How do you define Digital Transformation and how does it influence what you do?

I keep the recently published DPBoK™ (Digital Practitioner Body of Knowledge) definition close at hand to remind me where we are heading:

“Digital Transformation is the use of digital practices supported by digital technologies to achieve a shift in the business model value proposition operating system or distribution system to radically improve relationships, profitability, internal process, performance, accessibility, and market reach of an enterprise.”

Digital Transformation is the intersection between business practices and technology implementation and my role will be to:

  • Promote our internal transformation for the adoption and implementation of our technology infrastructure and capabilities to support the business of managing the consortia 
  • Become a digital enterprise that attracts members interested in developing agile, open standards as a service using digital technologies, especially the cloud and AI, to deliver new industry focused capabilities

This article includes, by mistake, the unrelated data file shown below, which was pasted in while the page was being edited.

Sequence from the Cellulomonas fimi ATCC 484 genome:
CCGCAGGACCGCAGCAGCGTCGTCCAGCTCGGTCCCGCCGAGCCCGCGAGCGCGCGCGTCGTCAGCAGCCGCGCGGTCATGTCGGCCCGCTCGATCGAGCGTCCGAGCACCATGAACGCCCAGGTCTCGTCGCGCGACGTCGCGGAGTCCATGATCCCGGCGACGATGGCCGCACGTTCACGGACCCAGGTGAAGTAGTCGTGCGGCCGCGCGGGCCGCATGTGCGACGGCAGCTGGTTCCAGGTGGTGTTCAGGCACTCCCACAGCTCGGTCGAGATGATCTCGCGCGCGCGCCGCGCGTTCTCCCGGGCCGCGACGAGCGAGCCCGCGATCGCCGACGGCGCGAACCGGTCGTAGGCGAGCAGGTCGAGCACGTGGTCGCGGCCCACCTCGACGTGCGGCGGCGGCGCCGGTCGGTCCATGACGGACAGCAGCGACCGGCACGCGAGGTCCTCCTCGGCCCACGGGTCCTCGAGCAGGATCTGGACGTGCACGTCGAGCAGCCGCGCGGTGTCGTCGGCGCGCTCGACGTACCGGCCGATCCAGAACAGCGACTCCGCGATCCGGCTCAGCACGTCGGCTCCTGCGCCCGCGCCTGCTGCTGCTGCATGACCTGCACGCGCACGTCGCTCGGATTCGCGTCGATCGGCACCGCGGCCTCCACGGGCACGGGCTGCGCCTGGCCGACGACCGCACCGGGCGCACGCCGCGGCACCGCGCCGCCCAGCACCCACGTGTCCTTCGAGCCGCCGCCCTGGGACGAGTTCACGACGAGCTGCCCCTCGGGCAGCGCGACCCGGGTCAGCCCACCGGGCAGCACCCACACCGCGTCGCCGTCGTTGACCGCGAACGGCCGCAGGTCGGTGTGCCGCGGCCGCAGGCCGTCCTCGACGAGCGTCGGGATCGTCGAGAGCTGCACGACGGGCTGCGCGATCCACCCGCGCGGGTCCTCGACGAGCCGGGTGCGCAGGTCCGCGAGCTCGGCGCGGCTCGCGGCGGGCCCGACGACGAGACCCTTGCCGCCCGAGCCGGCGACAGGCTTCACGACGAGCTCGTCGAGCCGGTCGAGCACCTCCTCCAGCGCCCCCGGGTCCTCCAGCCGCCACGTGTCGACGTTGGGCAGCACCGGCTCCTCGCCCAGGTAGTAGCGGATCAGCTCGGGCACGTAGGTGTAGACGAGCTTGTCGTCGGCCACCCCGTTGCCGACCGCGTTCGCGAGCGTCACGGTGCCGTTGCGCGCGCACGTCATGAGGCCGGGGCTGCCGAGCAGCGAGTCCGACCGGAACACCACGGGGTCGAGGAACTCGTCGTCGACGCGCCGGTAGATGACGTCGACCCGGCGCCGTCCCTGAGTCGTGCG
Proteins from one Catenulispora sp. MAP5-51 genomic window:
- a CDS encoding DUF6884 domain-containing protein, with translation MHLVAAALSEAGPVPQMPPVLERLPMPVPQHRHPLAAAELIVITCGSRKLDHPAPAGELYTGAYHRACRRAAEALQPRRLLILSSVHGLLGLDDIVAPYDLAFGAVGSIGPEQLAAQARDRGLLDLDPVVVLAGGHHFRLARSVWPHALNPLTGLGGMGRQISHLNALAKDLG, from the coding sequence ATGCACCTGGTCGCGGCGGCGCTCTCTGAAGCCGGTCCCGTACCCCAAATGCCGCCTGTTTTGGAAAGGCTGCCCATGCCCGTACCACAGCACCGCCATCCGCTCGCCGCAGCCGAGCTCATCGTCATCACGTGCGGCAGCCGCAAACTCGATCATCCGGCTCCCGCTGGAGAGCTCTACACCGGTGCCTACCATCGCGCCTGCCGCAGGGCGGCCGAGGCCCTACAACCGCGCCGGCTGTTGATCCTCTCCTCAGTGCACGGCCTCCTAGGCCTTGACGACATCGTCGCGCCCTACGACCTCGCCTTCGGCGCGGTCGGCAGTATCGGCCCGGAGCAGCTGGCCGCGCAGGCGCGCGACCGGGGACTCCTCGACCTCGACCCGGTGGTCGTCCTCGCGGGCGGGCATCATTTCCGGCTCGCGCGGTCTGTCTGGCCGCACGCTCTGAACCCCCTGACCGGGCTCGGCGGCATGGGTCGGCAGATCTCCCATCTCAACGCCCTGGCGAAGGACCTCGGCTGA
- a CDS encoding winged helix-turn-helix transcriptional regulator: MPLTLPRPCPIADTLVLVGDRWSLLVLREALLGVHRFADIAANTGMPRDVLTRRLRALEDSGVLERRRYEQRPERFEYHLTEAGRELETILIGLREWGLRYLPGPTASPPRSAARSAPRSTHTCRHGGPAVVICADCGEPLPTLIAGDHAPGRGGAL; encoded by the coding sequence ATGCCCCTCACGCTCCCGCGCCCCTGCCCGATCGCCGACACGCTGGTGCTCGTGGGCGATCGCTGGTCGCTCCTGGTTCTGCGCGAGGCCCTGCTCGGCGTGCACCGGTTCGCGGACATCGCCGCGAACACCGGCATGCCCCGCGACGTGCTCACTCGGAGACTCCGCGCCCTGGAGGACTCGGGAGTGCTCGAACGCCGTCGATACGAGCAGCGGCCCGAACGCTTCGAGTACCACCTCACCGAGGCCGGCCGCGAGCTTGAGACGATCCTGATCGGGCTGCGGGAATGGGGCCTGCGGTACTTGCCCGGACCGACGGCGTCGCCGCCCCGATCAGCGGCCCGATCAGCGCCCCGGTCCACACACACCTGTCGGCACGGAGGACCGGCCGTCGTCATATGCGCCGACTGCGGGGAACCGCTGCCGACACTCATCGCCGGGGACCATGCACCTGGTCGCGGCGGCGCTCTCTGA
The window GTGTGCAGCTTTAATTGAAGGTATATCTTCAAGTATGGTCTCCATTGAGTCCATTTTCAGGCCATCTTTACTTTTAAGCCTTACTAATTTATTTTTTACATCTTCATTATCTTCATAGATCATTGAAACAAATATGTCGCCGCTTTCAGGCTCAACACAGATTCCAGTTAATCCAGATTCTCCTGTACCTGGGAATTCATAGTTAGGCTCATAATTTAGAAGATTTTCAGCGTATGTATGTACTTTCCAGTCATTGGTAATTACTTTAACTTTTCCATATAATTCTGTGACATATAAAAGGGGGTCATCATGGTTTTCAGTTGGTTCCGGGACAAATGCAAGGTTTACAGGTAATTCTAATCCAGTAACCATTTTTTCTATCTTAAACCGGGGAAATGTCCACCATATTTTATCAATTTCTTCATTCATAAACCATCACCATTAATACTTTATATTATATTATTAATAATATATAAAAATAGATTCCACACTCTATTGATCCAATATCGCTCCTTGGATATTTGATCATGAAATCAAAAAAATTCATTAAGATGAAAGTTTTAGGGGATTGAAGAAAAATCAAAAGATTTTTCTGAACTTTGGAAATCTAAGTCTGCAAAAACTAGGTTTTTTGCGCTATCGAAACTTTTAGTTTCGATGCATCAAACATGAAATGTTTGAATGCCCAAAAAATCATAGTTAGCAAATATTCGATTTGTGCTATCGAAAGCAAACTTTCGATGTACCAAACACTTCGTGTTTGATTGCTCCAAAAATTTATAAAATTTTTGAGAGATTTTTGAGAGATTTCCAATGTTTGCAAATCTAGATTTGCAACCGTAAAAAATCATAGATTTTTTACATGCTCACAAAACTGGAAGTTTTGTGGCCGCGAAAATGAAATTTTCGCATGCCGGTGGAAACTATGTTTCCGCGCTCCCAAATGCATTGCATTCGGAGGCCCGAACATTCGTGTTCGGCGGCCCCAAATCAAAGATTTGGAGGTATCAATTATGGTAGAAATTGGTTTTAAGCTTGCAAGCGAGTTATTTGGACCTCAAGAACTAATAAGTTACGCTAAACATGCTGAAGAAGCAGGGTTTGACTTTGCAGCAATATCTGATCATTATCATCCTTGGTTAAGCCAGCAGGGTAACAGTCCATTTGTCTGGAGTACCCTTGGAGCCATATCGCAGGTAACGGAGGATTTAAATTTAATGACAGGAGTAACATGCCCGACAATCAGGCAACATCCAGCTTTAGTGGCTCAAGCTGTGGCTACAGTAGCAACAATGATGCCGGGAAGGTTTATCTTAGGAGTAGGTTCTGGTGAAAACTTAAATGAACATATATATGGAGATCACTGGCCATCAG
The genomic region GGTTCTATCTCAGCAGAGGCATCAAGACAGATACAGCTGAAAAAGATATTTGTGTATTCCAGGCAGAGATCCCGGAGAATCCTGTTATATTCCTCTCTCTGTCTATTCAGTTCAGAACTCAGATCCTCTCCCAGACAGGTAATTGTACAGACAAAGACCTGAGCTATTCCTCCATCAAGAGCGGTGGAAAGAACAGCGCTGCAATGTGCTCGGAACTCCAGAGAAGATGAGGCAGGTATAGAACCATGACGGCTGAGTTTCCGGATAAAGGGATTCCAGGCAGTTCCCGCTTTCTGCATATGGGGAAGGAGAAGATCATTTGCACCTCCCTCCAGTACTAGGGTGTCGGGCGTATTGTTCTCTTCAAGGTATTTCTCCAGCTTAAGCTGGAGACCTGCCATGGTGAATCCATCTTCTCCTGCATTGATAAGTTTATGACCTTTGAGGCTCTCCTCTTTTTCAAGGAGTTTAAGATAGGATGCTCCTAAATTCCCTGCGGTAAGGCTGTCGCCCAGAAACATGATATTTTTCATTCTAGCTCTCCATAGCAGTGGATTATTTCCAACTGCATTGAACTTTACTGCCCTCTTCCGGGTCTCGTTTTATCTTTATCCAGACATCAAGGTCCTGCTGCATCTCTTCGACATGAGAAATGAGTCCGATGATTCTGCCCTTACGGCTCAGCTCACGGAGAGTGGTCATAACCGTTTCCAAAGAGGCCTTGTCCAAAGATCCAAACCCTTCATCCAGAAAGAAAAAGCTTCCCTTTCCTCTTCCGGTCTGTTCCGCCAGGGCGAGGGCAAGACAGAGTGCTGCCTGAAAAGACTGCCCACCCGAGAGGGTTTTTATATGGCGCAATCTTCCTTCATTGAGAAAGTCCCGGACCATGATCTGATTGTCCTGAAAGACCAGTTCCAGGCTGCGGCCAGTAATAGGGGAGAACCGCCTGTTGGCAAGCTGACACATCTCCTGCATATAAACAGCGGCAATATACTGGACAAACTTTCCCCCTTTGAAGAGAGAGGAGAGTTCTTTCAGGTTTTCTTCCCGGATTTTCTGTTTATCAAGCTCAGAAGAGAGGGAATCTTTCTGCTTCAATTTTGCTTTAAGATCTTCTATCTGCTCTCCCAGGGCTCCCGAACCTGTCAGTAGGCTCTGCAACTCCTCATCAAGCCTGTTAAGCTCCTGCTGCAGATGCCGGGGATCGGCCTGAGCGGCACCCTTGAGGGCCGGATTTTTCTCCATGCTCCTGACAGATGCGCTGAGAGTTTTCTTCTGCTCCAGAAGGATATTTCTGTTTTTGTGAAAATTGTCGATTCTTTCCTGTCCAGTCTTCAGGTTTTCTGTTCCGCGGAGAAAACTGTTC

What is the biggest challenge now or on the horizon for The Open Group or Members?

Almost every organization is facing similar a similar challenge in letting go of the past and embracing the future, which has been psychologically tested and proven to be difficult for humans in general. We are risk averse. We are more than hunter-gatherers; we have become technological hoarders. Organizations must make a concerted and conscious effort to give up old ways and embrace continuous change for Digital Transformation. I believe you’ve “got to give to get,” specifically by applying outside-in design thinking to reimagine business practices and processes for the purpose of transformation and maintaining relevance. 

It’s an evolutionary approach for most businesses, including The Open Group, which I’ve seen constantly going through this reinvention process of digitally transforming their infrastructure. But in general, how do you get somebody to move in that direction? I start by employing design thinking to explain the value proposition, showing the potential value proposition, and giving folks the freedom to adopt. Sometimes this requires a little push and other times a pull; even a little chaos is good for reinvention. Regardless, organizations must find a way to evolve or they will cease to be relevant.